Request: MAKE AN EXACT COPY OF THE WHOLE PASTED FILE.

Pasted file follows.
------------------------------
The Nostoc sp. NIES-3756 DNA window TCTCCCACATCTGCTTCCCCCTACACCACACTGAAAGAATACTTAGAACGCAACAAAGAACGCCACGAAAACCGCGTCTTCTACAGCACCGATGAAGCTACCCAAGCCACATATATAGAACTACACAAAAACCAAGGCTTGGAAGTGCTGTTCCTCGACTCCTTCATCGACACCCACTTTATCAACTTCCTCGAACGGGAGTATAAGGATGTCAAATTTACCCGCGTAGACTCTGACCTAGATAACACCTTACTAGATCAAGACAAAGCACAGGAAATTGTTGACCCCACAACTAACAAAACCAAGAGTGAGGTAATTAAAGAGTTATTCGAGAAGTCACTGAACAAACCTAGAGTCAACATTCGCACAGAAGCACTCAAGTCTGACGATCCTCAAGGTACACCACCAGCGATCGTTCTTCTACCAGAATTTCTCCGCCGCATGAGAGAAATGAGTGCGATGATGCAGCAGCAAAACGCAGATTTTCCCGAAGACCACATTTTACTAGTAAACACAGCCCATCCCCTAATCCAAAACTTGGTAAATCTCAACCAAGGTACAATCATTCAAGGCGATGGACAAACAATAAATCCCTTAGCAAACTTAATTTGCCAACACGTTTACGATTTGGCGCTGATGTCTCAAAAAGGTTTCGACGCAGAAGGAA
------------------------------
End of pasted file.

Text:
The Nostoc sp. NIES-3756 DNA window TCTCCCACATCTGCTTCCCCCTACACCACACTGAAAGAATACTTAGAACGCAACAAAGAACGCCACGAAAACCGCGTCTTCTACAGCACCGATGAAGCTACCCAAGCCACATATATAGAACTACACAAAAACCAAGGCTTGGAAGTGCTGTTCCTCGACTCCTTCATCGACACCCACTTTATCAACTTCCTCGAACGGGAGTATAAGGATGTCAAATTTACCCGCGTAGACTCTGACCTAGATAACACCTTACTAGATCAAGACAAAGCACAGGAAATTGTTGACCCCACAACTAACAAAACCAAGAGTGAGGTAATTAAAGAGTTATTCGAGAAGTCACTGAACAAACCTAGAGTCAACATTCGCACAGAAGCACTCAAGTCTGACGATCCTCAAGGTACACCACCAGCGATCGTTCTTCTACCAGAATTTCTCCGCCGCATGAGAGAAATGAGTGCGATGATGCAGCAGCAAAACGCAGATTTTCCCGAAGACCACATTTTACTAGTAAACACAGCCCATCCCCTAATCCAAAACTTGGTAAATCTCAACCAAGGTACAATCATTCAAGGCGATGGACAAACAATAAATCCCTTAGCAAACTTAATTTGCCAACACGTTTACGATTTGGCGCTGATGTCTCAAAAAGGTTTCGACGCAGAAGGAA